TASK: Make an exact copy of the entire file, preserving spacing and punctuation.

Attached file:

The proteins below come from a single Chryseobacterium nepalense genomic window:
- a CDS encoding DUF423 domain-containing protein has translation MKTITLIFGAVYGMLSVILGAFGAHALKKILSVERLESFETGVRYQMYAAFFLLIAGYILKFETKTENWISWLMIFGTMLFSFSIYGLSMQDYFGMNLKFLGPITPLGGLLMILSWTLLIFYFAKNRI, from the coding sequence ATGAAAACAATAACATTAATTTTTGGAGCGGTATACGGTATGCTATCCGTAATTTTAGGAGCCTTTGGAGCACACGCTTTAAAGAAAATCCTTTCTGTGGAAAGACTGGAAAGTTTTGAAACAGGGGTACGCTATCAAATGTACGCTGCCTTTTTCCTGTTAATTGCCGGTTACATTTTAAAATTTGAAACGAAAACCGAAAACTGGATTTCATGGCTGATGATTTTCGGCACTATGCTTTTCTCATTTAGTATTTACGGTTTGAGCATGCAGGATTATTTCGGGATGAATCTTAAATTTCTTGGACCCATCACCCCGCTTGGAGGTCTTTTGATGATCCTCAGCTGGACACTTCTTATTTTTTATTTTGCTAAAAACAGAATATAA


The proteins below come from a single Chryseobacterium nepalense genomic window:
- a CDS encoding DUF423 domain-containing protein has translation MKTITLIFGAVYGMLSVILGAFGAHALKKILSVERLESFETGVRYQMYAAFFLLIAGYILKFETKTENWISWLMIFGTMLFSFSIYGLSMQDYFGMNLKFLGPITPLGGLLMILSWTLLIFYFAKNRI, from the coding sequence ATGAAAACAATAACATTAATTTTTGGAGCGGTATACGGTATGCTATCCGTAATTTTAGGAGCCTTTGGAGCACACGCTTTAAAGAAAATCCTTTCTGTGGAAAGACTGGAAAGTTTTGAAACAGGGGTACGCTATCAAATGTACGCTGCCTTTTTCCTGTTAATTGCCGGTTACATTTTAAAATTTGAAACGAAAACCGAAAACTGGATTTCATGGCTGATGATTTTCGGCACTATGCTTTTCTCATTTAGTATTTACGGTTTGAGCATGCAGGATTATTTCGGGATGAATCTTAAATTTCTTGGACCCATCACCCCGCTTGGAGGTCTTTTGATGATCCTCAGCTGGACACTTCTTATTTTTTATTTTGCTAAAAACAGAATATAA